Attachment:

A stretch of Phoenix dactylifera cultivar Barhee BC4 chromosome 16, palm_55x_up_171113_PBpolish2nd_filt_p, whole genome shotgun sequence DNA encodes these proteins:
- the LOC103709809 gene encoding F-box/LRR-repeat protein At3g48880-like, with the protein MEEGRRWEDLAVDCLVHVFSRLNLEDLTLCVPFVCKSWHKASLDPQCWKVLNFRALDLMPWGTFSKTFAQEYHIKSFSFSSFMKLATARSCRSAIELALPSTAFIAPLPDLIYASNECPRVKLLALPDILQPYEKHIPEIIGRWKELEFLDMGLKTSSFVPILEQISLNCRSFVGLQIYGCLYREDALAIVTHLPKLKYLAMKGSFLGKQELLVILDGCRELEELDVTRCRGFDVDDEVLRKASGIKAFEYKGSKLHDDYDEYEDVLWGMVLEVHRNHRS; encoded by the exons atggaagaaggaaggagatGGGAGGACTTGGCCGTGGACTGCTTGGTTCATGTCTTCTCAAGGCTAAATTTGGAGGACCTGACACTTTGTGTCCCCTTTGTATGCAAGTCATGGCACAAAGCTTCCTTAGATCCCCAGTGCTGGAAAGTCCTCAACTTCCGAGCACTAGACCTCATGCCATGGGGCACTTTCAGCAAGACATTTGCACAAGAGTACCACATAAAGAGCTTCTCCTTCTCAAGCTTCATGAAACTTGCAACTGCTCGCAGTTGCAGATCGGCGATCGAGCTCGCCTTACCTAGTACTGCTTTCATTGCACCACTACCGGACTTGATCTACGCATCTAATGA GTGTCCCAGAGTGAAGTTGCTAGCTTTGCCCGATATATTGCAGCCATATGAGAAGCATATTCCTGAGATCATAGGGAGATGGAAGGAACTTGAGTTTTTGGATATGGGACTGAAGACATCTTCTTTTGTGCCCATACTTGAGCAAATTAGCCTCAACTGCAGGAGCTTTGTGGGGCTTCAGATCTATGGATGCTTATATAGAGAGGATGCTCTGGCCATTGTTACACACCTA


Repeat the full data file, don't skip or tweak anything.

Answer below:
A stretch of Phoenix dactylifera cultivar Barhee BC4 chromosome 16, palm_55x_up_171113_PBpolish2nd_filt_p, whole genome shotgun sequence DNA encodes these proteins:
- the LOC103709809 gene encoding F-box/LRR-repeat protein At3g48880-like, with the protein MEEGRRWEDLAVDCLVHVFSRLNLEDLTLCVPFVCKSWHKASLDPQCWKVLNFRALDLMPWGTFSKTFAQEYHIKSFSFSSFMKLATARSCRSAIELALPSTAFIAPLPDLIYASNECPRVKLLALPDILQPYEKHIPEIIGRWKELEFLDMGLKTSSFVPILEQISLNCRSFVGLQIYGCLYREDALAIVTHLPKLKYLAMKGSFLGKQELLVILDGCRELEELDVTRCRGFDVDDEVLRKASGIKAFEYKGSKLHDDYDEYEDVLWGMVLEVHRNHRS; encoded by the exons atggaagaaggaaggagatGGGAGGACTTGGCCGTGGACTGCTTGGTTCATGTCTTCTCAAGGCTAAATTTGGAGGACCTGACACTTTGTGTCCCCTTTGTATGCAAGTCATGGCACAAAGCTTCCTTAGATCCCCAGTGCTGGAAAGTCCTCAACTTCCGAGCACTAGACCTCATGCCATGGGGCACTTTCAGCAAGACATTTGCACAAGAGTACCACATAAAGAGCTTCTCCTTCTCAAGCTTCATGAAACTTGCAACTGCTCGCAGTTGCAGATCGGCGATCGAGCTCGCCTTACCTAGTACTGCTTTCATTGCACCACTACCGGACTTGATCTACGCATCTAATGA GTGTCCCAGAGTGAAGTTGCTAGCTTTGCCCGATATATTGCAGCCATATGAGAAGCATATTCCTGAGATCATAGGGAGATGGAAGGAACTTGAGTTTTTGGATATGGGACTGAAGACATCTTCTTTTGTGCCCATACTTGAGCAAATTAGCCTCAACTGCAGGAGCTTTGTGGGGCTTCAGATCTATGGATGCTTATATAGAGAGGATGCTCTGGCCATTGTTACACACCTA